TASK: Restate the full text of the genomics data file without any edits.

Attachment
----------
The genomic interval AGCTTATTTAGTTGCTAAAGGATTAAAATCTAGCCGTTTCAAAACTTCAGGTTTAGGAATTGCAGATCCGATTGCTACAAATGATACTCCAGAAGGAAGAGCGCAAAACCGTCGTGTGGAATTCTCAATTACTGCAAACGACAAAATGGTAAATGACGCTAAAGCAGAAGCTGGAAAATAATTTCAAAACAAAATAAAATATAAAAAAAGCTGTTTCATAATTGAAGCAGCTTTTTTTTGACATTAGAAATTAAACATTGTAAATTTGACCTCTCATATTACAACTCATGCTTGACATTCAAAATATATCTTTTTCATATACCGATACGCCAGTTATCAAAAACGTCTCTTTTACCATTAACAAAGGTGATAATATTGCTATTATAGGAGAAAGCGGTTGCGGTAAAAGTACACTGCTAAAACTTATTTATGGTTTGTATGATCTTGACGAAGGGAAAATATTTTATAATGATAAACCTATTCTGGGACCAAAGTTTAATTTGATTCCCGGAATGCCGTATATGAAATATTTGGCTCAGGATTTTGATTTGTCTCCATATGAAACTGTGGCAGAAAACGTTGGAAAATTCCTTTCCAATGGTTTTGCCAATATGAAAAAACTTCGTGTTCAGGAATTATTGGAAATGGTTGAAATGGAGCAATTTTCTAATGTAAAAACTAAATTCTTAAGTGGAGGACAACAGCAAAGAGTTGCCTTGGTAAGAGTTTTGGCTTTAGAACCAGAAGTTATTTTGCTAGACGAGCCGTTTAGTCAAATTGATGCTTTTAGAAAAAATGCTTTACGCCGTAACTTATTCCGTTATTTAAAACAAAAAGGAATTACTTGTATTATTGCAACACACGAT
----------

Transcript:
The genomic interval AGCTTATTTAGTTGCTAAAGGATTAAAATCTAGCCGTTTCAAAACTTCAGGTTTAGGAATTGCAGATCCGATTGCTACAAATGATACTCCAGAAGGAAGAGCGCAAAACCGTCGTGTGGAATTCTCAATTACTGCAAACGACAAAATGGTAAATGACGCTAAAGCAGAAGCTGGAAAATAATTTCAAAACAAAATAAAATATAAAAAAAGCTGTTTCATAATTGAAGCAGCTTTTTTTTGACATTAGAAATTAAACATTGTAAATTTGACCTCTCATATTACAACTCATGCTTGACATTCAAAATATATCTTTTTCATATACCGATACGCCAGTTATCAAAAACGTCTCTTTTACCATTAACAAAGGTGATAATATTGCTATTATAGGAGAAAGCGGTTGCGGTAAAAGTACACTGCTAAAACTTATTTATGGTTTGTATGATCTTGACGAAGGGAAAATATTTTATAATGATAAACCTATTCTGGGACCAAAGTTTAATTTGATTCCCGGAATGCCGTATATGAAATATTTGGCTCAGGATTTTGATTTGTCTCCATATGAAACTGTGGCAGAAAACGTTGGAAAATTCCTTTCCAATGGTTTTGCCAATATGAAAAAACTTCGTGTTCAGGAATTATTGGAAATGGTTGAAATGGAGCAATTTTCTAATGTAAAAACTAAATTCTTAAGTGGAGGACAACAGCAAAGAGTTGCCTTGGTAAGAGTTTTGGCTTTAGAACCAGAAGTTATTTTGCTAGACGAGCCGTTTAGTCAAATTGATGCTTTTAGAAAAAATGCTTTACGCCGTAACTTATTCCGTTATTTAAAACAAAAAGGAATTACTTGTATTATTGCAACACACGAT